Throughout the 21st century, various craft practices have drawn the attention of academics and the general public in the West. In Craft is Political, D Wood has gathered a collection of essays to argue that this attention is a direct response to and critique of the particular economic, social and technological contexts in which we live. Just as Ruskin and Morris viewed craft and its ethos in the 1800s as a kind of political opposition to the Industrial Revolution, Wood and her authors contend that current craft activities are politically saturated when perspectives from the Global South, Indigenous ideology and even Western government policy are examined. Craft is Political argues that a holistic perspective on craft, in light of colonialism, post-colonialism, critical race theory and globalisation, is overdue. A great diversity of case studies is included, from craft and design in Turkey and craft markets in New Zealand to Indigenous practitioners in Taiwan and Finnish craft education. Craft is Political brings together authors from a variety of disciplines and nations to consider politicised craft.
"Throughout the 21st century, craft practices have garnered significant attention across the West, which these essays argue is a direct response to and critique of the economic, social and technological contexts in which we live. Just as Ruskin and Morris viewed craft and its ethos in the 1800s as a political opposition to the Industrial Revolution, Craft is Political contends that current craft activities are politically saturated when perspectives from the Global South, Indigenous ideology and even Western government policy are examined. Case studies consider craft and design in Turkey and craft markets in New Zealand to Indigenous practitioners in Taiwan and Finnish craft education"--
The Art and Craft of Political Theory provides a critical overview of the discipline’s core concepts and concerns and highlights its development of critical thinking and practical judgment. The field’s interdisciplinary strengths are deployed to grapple with emerging issues and engage afresh enduring ideals and quandaries. While conventional definitions of key concepts are provided, original and controversial perspectives are also explored, revealing continuity in a tradition of thought while emphasizing its diversity and innovations. The Art and Craft of Political Theory illustrates the analytic and interpretive skills, the moral and philosophic discernment, and the historical knowledge needed to appreciate a tradition of thought, to contest its claims, and to make good use of its insights. Topics include: science, ideology and normative theory biology, culture, human nature, power and violence ancient, modern and postmodern political thought liberty, equality, justice, reason and democracy racial, religious, gender and economic identities liberalism, socialism, capitalism, communism, anarchism, feminism and environmentalism social media, automation, artificial intelligence and other emerging technologies. This concise, lively and accessibly written book is essential reading for all students of political theory.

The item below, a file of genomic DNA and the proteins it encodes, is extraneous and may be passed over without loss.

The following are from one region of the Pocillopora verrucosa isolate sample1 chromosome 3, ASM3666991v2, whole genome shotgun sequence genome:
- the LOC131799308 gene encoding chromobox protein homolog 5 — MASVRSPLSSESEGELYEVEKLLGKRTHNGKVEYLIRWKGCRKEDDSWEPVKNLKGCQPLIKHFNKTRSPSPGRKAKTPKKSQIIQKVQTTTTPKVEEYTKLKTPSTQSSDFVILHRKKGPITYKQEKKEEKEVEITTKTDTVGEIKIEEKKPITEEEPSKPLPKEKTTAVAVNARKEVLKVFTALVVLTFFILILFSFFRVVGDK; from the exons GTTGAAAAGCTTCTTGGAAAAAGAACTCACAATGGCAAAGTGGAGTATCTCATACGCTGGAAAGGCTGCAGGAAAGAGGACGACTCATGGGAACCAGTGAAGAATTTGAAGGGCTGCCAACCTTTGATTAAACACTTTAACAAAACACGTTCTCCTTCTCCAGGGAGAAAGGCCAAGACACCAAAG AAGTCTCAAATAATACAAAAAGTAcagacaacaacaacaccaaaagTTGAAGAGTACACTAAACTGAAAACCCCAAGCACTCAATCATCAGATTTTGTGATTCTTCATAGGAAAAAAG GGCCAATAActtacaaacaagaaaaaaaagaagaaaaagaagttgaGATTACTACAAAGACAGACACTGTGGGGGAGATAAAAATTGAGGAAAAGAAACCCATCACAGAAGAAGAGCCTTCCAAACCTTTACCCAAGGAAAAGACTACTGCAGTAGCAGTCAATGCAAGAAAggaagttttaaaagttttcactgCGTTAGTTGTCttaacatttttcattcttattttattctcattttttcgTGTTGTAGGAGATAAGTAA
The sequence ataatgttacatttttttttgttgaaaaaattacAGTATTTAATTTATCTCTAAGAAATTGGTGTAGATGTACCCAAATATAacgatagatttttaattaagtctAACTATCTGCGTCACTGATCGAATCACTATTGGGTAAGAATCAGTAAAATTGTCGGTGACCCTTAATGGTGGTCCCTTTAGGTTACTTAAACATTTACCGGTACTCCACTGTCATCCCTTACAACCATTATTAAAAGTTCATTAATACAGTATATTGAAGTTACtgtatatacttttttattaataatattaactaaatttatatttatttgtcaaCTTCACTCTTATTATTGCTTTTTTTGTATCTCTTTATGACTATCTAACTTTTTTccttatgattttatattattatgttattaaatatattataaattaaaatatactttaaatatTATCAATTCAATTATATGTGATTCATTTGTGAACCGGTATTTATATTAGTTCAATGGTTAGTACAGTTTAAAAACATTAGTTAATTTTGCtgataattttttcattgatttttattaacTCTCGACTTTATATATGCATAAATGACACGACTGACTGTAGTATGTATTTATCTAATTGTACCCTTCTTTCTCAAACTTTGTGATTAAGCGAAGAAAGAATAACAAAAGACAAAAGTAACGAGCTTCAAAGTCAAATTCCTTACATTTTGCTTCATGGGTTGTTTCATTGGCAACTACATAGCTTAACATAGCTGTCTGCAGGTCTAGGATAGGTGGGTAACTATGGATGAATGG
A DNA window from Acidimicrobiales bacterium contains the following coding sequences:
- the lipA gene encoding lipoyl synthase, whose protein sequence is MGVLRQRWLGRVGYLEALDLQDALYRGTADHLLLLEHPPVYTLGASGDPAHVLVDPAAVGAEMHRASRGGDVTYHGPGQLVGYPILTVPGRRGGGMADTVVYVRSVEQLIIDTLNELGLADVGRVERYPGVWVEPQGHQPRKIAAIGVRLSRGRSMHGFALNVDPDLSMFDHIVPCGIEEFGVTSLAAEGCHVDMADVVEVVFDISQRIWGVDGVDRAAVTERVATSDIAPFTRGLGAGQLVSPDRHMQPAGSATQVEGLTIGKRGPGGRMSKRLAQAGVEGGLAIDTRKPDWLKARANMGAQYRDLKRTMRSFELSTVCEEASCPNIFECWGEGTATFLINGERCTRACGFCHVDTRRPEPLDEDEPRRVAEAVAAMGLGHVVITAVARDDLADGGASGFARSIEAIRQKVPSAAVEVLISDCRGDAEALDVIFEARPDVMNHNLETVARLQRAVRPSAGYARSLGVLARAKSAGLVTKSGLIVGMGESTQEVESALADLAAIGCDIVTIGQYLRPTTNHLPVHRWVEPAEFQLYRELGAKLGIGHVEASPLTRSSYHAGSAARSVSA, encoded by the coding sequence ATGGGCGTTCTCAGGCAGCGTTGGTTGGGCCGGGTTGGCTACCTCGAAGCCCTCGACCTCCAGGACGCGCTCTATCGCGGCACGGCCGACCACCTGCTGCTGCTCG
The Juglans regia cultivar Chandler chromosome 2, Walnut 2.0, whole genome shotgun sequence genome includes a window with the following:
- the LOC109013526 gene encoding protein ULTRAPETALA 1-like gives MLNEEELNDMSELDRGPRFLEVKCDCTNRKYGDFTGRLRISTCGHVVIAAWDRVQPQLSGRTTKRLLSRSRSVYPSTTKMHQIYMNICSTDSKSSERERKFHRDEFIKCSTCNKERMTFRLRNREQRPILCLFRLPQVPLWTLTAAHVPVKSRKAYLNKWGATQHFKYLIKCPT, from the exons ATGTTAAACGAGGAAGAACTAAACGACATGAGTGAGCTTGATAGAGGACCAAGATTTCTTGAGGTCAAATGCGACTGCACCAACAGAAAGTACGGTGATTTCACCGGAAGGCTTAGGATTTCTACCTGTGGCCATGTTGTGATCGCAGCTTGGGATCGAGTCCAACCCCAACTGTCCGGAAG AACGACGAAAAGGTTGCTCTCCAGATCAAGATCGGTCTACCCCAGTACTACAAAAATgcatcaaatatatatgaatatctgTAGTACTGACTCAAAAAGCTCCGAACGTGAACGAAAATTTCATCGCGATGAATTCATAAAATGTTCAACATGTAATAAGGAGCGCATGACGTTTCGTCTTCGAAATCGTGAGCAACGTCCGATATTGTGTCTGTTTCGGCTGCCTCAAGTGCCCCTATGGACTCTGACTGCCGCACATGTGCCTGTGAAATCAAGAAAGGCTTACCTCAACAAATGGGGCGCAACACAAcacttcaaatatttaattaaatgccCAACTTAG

Contemporary craft, art and design are inseparable from the flows of production and consumption under global capitalism. The New Politics of the Handmade features twenty-three voices who critically rethink the handmade in this dramatically shifting economy. The authors examine craft within the conditions of extreme material and economic disparity; a renewed focus on labour and materiality in contemporary art and museums; the political dimensions of craftivism, neoliberalism, and state power; efforts toward urban renewal and sustainability; the use of digital technologies; and craft's connections to race, cultural identity and sovereignty in texts that criss-cross five continents. They claim contemporary craft as a dynamic critical position for understanding the most immediate political and aesthetic issues of our time.
The study of specialized craft production has a long tradition in archaeological research. Through analyses of material remains and the contexts of their production and use, archaeologists can examine the organization of craft production and the economic and political status of craft producers. This study combines archaeological and historical evidence from the author's twenty years of fieldwork at the imperial capital of Vijayanagara to explore the role and significance of craft production in the city's political economy of the fourteenth to the seventeenth century. By examining a diverse range of crafts from poetry to pottery, Sinopoli evaluates models of craft production and expands upon theoretical and historical understandings of empires in general and Vijayanagara in particular. It is the most broad-ranging study of craft production in South Asia, or in any other early state empire.